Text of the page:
First Minister Alex Salmond
Edinburgh International Television Festival
August 24, 2012
Edinburgh International Conference Centre
I’d like to extend a warm welcome to all of you. Edinburgh during the Festival period is a fantastic place to be, and I’m delighted that so many people from the television industry – from these islands and overseas – are here.
Those of you who went to Channel 4’s drinks reception in the National Museum of Scotland last night might – if you looked around the ground floor exhibits – have seen the oldest colour television in the world. It’s in Edinburgh because it was based on a design by John Logie Baird from 1928.
It took 40 years for colour television to go from invention to application in the UK, which seems remarkable given the change in human experience from 1928 to 1969. I’ll be arguing that this is symbolic of the glacial pace of adaptation of broadcasting structures in this country to modern reality.
Those of you who have been to BBC Scotland’s headquarters, at Pacific Quay, in Glasgow, may have been shown the desk used by Lord Reith, the first Director General, at the BBC’s original headquarters in Savoy Hill. It’s now in Glasgow because Reith was a Scot.
Those two objects are evidence of the fact that Scotland’s contribution to the early development of television, and public service broadcasting, is unparalleled.
Yet in 2012, when the digital revolution gives all of us a choice of hundreds of channels; when Edinburgh in August is again, as it has been for decades, the world capital of culture and communication; when people in Scotland are two years away from their most important decision in 300 years; Scotland does not have an English-language public service broadcasting channel of its own.
Now, when I was thinking about this speech, I started to think about how television portrays politicians around the world.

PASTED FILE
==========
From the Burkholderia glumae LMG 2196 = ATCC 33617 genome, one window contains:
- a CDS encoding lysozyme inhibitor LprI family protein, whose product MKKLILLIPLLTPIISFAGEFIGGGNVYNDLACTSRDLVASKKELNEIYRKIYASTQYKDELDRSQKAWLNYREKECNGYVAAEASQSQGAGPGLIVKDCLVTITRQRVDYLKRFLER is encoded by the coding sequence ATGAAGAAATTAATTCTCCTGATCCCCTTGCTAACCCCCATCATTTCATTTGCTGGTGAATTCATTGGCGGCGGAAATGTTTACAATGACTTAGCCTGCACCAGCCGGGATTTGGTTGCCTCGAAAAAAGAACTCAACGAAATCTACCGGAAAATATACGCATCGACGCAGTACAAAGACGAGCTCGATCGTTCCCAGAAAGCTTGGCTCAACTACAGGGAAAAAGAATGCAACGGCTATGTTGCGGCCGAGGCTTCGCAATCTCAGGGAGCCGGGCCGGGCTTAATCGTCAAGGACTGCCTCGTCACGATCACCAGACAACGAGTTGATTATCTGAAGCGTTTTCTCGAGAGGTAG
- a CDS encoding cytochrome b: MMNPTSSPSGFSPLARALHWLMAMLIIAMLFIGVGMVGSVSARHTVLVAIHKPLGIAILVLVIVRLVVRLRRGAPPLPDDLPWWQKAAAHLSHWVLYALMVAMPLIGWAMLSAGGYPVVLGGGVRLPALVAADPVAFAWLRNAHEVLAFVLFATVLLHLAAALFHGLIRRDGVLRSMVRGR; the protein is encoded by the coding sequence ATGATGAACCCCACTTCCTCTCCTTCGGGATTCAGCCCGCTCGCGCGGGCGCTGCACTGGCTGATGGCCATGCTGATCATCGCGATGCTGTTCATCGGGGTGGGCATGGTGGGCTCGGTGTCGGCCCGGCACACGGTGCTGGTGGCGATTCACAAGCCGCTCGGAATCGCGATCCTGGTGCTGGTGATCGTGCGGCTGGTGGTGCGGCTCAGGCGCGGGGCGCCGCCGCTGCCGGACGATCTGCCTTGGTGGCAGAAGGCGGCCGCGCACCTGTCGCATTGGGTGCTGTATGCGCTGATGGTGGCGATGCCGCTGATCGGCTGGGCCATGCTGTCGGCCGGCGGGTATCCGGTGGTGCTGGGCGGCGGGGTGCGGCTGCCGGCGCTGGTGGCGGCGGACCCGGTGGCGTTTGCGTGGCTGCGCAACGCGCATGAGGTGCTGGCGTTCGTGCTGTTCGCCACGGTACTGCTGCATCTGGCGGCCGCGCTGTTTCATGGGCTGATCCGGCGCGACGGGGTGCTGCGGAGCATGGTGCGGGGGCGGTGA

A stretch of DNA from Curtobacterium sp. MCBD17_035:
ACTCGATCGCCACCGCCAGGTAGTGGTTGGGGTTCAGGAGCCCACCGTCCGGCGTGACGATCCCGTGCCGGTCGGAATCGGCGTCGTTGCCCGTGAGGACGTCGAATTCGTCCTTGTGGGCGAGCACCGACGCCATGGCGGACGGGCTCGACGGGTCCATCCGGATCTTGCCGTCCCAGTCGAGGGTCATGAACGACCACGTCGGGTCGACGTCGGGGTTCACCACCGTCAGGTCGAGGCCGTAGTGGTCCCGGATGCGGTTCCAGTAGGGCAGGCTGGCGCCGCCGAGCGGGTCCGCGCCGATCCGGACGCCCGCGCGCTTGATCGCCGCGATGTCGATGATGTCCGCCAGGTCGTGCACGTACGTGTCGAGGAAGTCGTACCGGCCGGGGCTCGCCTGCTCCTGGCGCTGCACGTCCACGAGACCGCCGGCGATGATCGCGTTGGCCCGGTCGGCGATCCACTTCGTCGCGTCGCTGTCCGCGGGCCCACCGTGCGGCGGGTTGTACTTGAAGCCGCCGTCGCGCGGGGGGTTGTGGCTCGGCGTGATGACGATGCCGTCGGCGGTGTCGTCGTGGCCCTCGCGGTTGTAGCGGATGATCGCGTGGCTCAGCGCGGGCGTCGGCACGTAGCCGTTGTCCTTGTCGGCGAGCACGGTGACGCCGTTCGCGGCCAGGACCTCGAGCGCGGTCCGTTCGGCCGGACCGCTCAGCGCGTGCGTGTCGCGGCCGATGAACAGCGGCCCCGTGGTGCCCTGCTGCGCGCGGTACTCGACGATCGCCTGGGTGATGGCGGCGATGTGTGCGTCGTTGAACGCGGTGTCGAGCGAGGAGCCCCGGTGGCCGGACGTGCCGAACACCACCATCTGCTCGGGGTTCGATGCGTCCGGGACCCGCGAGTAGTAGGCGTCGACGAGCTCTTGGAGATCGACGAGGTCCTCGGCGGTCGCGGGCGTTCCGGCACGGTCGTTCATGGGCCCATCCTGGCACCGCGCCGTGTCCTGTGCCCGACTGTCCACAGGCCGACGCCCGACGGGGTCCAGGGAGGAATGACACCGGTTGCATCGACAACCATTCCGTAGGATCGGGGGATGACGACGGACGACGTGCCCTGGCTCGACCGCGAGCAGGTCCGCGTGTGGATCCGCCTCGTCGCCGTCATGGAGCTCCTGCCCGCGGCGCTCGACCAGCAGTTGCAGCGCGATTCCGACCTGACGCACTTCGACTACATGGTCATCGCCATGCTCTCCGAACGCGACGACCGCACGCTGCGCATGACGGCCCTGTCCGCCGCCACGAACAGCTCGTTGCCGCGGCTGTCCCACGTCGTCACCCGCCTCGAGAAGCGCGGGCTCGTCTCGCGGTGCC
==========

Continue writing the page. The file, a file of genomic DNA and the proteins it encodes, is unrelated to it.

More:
In Denmark, in “Borgen”, an ambitious female deputy assumes high office and governs ruthlessly. I have had to explain to Nicola Sturgeon, my deputy, that that is just a TV show...
In the USA, in the West Wing, a visionary leader wrestles with matters of conscience in a smart and humane way. Who says that television doesn’t reflect reality?
And in the UK, “The Thick Of It” shows a Westminster government in permanent omnishambles. That just shows that documentary TV is alive and well on these islands!
It struck me that there isn’t an equivalent Scottish version of any of these shows. For politics specifically, that might simply be because the unwavering competence of the Scottish Government simply isn’t exciting enough for viewers.
Or alternatively, it could be because there is no platform for such a show to be broadcast.
There is a shortage of Scottish content even on Scottish screens, let alone screens worldwide. That isn’t caused by a shortage of Scottish creative talent. Nobody could plausibly argue that in Edinburgh in August.
In my view, the cause lies elsewhere.
When Jeremy Hunt launched the UK Government’s local media action plan in January of last year, I was struck by his recognition of the “painful truth” that the UK probably has “one of the most centralised media ecologies of any developed country.”
That truth resonates especially painfully here in Scotland. It has a long history.
Kenneth Roy recently recounted in the Scottish Review of Books – and I don’t think it was apocryphal - that in the 1970s, when the Controller of BBC Scotland wanted to buy an extra key for an unmanned studio in Dundee, he had to refer the decision to London first.
Famously, John Birt’s memoirs revealed that in 1998 he enlisted the help of Tony Blair to scupper plans for an integrated six o’ clock news bulletin for Scottish viewers, the so called Scottish 6. Goodness – invading Iraq, stopping the Scottish 6 – was there no end to the Great Leader’s talents?
And in 2007, shortly after I first took office as First Minister, Ofcom published figures which showed that in 2006, only 2.6% of the UK’s network programming was commissioned from Scotland.
In August 2007 I made a speech about broadcasting in the National Museum of Scotland. In that speech, I announced the establishment of the Scottish Broadcasting Commission, a body which included members from across the Scottish political spectrum, together with industry experts.
I also argued that “we have to transform the main framework for communications to become the truly ambitious and creative country we would all wish to be...We want to ensure the principle of editorial and creative control being exercised in Scotland on behalf of Scottish audiences. We want to create thriving production businesses taking Scottish talent onto an international stage. We want proper public service broadcasting for this exciting and energised nation.”